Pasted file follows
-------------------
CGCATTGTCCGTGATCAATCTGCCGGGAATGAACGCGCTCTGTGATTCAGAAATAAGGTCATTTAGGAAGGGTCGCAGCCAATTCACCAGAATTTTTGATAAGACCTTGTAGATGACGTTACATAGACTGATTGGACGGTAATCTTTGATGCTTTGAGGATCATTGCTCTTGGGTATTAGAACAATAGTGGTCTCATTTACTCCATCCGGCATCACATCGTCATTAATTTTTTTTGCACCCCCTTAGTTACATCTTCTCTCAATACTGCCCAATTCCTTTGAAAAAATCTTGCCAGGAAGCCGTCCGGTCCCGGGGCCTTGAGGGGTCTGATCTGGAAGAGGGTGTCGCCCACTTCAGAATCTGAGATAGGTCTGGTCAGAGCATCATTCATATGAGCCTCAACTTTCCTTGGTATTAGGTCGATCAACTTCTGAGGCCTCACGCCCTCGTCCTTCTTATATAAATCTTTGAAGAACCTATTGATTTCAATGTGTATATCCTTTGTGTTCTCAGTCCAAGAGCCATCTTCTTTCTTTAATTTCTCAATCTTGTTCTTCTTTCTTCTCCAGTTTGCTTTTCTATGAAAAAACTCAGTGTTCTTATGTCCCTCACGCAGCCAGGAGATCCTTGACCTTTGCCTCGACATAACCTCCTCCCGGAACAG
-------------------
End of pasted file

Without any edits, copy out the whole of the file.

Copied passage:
CGCATTGTCCGTGATCAATCTGCCGGGAATGAACGCGCTCTGTGATTCAGAAATAAGGTCATTTAGGAAGGGTCGCAGCCAATTCACCAGAATTTTTGATAAGACCTTGTAGATGACGTTACATAGACTGATTGGACGGTAATCTTTGATGCTTTGAGGATCATTGCTCTTGGGTATTAGAACAATAGTGGTCTCATTTACTCCATCCGGCATCACATCGTCATTAATTTTTTTTGCACCCCCTTAGTTACATCTTCTCTCAATACTGCCCAATTCCTTTGAAAAAATCTTGCCAGGAAGCCGTCCGGTCCCGGGGCCTTGAGGGGTCTGATCTGGAAGAGGGTGTCGCCCACTTCAGAATCTGAGATAGGTCTGGTCAGAGCATCATTCATATGAGCCTCAACTTTCCTTGGTATTAGGTCGATCAACTTCTGAGGCCTCACGCCCTCGTCCTTCTTATATAAATCTTTGAAGAACCTATTGATTTCAATGTGTATATCCTTTGTGTTCTCAGTCCAAGAGCCATCTTCTTTCTTTAATTTCTCAATCTTGTTCTTCTTTCTTCTCCAGTTTGCTTTTCTATGAAAAAACTCAGTGTTCTTATGTCCCTCACGCAGCCAGGAGATCCTTGACCTTTGCCTCGACATAACCTCCTCCCGGAACAG